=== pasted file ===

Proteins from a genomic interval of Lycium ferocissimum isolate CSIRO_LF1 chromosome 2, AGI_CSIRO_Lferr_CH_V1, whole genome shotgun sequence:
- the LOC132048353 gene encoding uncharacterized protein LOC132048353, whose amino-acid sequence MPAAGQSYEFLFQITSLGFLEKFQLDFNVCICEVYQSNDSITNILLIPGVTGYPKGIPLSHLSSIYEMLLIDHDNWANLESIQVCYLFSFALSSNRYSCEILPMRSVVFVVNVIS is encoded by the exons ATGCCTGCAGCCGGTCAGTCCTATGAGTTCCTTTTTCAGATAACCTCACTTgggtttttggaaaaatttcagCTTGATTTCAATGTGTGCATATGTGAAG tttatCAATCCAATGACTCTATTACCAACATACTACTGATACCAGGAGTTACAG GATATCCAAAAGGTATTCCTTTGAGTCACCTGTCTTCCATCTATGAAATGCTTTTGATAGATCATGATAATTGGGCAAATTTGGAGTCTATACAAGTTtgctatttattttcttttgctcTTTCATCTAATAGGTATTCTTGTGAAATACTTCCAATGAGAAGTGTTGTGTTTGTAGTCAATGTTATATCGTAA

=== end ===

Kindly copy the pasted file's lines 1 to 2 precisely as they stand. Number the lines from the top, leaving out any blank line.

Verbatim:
Proteins from a genomic interval of Lycium ferocissimum isolate CSIRO_LF1 chromosome 2, AGI_CSIRO_Lferr_CH_V1, whole genome shotgun sequence:
- the LOC132048353 gene encoding uncharacterized protein LOC132048353, whose amino-acid sequence MPAAGQSYEFLFQITSLGFLEKFQLDFNVCICEVYQSNDSITNILLIPGVTGYPKGIPLSHLSSIYEMLLIDHDNWANLESIQVCYLFSFALSSNRYSCEILPMRSVVFVVNVIS is encoded by the exons ATGCCTGCAGCCGGTCAGTCCTATGAGTTCCTTTTTCAGATAACCTCACTTgggtttttggaaaaatttcagCTTGATTTCAATGTGTGCATATGTGAAG tttatCAATCCAATGACTCTATTACCAACATACTACTGATACCAGGAGTTACAG GATATCCAAAAGGTATTCCTTTGAGTCACCTGTCTTCCATCTATGAAATGCTTTTGATAGATCATGATAATTGGGCAAATTTGGAGTCTATACAAGTTtgctatttattttcttttgctcTTTCATCTAATAGGTATTCTTGTGAAATACTTCCAATGAGAAGTGTTGTGTTTGTAGTCAATGTTATATCGTAA